Three Cheese Spinach Strata with Sundried Tomatoes and Peppers

I was raised a meat and potatoes girl so I don’t often cook meatless meals, but I do enjoy them. So when I was tasked to make something for a meeting at work, knowing that some of the associates do not eat meat, I went to my tried and true friend Pinterest to get some inspiration. And, as always, I found a wide variety of options from which to choose.

Strata Ingredients

Strata Ingredients

I was intrigued by this recipe for several reasons: 1.) I’d never made a strata, [and was always intrigued to make it especially after watching one of my favorite holiday movies “The Family Stone” with the strata being a “Morton family tradition – lovers of the film know what I mean]; 2.) I love the combination of ricotta, gruyere and parmesan and; 3.) the recipe appeared to be very adaptable even for a nonintuitive cook like me.

This recipe originated from a website called and I can certainly understand why since the finished product is almost like an egg cake. I adapted it by adding sliced baby portobella mushrooms (one of my favorite add-on ingredients) and doubling it for a 9 x 13 pan. I also added more cheese than called for, used kosher salt instead of table salt and opted for frozen instead of fresh spinach, although fresh spinach would be very good as well.

I was a little nervous to bring something to a meeting that I never made before but I decided to take a risk and try it. So here are my lessons learned and recipe rating:

Rating: A++ I always LOVE it when you make something the first time and it turns out perfectly. This definitely did. All of the work is in the prep (and I’ll get to that in my lessons learned) but after that you just let it chill in the refrigerator overnight and bake it off in the morning. I will definitely make this for dinner sometime. You know it’s good when the whole pan disappears, which it did. It looks good and tastes good. This is definitely a keeper recipe.

Strata Filling

Strata Filling

Lesson Learned 1: This takes a long time to prep, and I mean a LONG TIME especially if you grate the cheese yourself which I did. I had a slab of parmesan in the fridge as well as a slab of gruyere so I had to process both of them. I grated the parmesan in the food processor and the gruyere with my hand grater which added a lot to the time and extra clean up. There is also a lot of chopping, mincing and dicing from the onion to the garlic and the sun dried tomatoes, peppers and bread. I never realized how time consuming cutting the crust off a loaf of french bread can be. All in all this took me about an hour to prep and that surprised me. Was it worth it – DEFINITELY. Just be aware that this recipe has a lot a prep and set the time aside to do it.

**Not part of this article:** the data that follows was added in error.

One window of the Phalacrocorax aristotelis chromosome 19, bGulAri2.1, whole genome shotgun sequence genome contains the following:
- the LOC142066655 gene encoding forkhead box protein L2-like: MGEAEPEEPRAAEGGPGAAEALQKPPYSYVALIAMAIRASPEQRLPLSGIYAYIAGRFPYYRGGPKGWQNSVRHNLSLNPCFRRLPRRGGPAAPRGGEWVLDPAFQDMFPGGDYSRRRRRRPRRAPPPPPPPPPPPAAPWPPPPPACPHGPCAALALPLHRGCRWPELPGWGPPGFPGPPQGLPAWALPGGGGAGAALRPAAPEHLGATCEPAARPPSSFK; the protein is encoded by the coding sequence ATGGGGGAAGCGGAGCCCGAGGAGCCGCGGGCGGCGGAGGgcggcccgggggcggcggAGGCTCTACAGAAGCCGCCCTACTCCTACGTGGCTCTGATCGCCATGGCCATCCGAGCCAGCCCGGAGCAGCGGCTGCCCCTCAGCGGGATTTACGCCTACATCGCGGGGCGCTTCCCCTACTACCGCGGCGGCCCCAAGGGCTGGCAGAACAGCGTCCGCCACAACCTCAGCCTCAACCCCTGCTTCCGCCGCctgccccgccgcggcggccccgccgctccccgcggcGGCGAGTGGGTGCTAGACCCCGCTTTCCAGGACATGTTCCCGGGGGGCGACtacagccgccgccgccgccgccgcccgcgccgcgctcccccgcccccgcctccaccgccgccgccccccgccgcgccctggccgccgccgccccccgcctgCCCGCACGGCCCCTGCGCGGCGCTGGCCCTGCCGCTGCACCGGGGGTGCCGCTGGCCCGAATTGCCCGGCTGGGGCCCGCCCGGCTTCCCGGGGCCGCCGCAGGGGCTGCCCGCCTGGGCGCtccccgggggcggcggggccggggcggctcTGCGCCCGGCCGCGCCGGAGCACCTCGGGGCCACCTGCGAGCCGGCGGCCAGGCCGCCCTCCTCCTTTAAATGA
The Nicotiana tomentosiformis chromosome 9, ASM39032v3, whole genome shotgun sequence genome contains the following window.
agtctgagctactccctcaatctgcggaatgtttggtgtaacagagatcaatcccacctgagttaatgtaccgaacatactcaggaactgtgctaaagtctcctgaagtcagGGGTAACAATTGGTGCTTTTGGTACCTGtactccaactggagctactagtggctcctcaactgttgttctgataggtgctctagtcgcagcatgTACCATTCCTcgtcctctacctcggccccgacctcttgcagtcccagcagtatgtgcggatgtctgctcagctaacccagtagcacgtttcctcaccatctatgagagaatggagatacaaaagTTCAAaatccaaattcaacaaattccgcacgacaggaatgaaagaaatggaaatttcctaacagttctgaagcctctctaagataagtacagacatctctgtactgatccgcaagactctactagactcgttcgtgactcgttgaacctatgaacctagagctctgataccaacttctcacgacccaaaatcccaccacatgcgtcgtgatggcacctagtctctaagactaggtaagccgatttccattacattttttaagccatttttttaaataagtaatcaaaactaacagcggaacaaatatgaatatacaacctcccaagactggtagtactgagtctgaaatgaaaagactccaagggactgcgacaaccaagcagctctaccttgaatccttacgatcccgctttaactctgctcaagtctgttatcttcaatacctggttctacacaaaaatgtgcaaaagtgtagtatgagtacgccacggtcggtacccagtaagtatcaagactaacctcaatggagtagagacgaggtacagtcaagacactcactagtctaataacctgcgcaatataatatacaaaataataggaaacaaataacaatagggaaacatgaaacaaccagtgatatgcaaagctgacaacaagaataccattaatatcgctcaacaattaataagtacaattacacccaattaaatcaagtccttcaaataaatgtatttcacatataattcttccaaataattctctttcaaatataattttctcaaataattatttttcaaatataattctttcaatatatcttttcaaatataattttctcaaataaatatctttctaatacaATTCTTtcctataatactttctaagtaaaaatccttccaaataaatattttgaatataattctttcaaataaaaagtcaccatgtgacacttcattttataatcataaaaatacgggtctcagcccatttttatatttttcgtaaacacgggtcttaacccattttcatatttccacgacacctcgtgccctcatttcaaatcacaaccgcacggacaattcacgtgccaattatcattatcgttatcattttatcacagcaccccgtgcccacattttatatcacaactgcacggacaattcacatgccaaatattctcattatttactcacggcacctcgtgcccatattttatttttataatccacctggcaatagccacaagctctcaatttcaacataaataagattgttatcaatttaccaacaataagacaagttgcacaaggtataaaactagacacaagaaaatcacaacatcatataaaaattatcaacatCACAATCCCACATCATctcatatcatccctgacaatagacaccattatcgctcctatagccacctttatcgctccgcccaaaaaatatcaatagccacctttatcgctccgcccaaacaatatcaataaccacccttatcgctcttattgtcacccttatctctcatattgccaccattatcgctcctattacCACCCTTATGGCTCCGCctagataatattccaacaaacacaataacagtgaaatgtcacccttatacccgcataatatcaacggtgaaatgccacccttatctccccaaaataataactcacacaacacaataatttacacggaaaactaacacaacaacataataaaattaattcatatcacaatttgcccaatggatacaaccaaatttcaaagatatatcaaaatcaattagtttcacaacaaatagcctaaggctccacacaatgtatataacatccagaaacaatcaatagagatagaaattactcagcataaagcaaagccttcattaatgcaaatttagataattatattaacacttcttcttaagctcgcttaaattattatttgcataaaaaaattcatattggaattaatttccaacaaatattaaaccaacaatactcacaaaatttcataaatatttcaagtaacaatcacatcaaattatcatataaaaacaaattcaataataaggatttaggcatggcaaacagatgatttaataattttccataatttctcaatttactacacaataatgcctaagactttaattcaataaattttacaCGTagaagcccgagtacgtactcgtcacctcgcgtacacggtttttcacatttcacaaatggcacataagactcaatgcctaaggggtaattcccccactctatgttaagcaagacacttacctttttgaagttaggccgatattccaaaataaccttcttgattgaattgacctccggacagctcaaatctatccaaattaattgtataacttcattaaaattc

Lesson Learned 2: Make sure you take the onion, garlic, spinach and roasted red pepper mixture (and in my case I also added mushrooms) off the stove and let it cool somewhat before building the strata. This is the only area where I thought the recipe directions could be clearer. Anytime you have anything warm to add to an egg mixture you either have to temper the egg mixture (slowly warm it) or let the warm ingredients cool somewhat so you don’t wind up with scrambled eggs. I found removing the veggie mixture from the pan and letting sit on a plate for just a few minutes got it to a point where it would not adversely affect the egg mixture.

Lesson Learned 3: Saute the mushrooms first for about 3-5 minutes then add the onions until they turn slightly translucent then add the spinach, tomatoes and peppers and cook until the pan is showing no moisture. The mushrooms give off a lot of moisture so you want to begin by sautéing them.

Strata Layers

Strata Layers Before Adding The Cheeses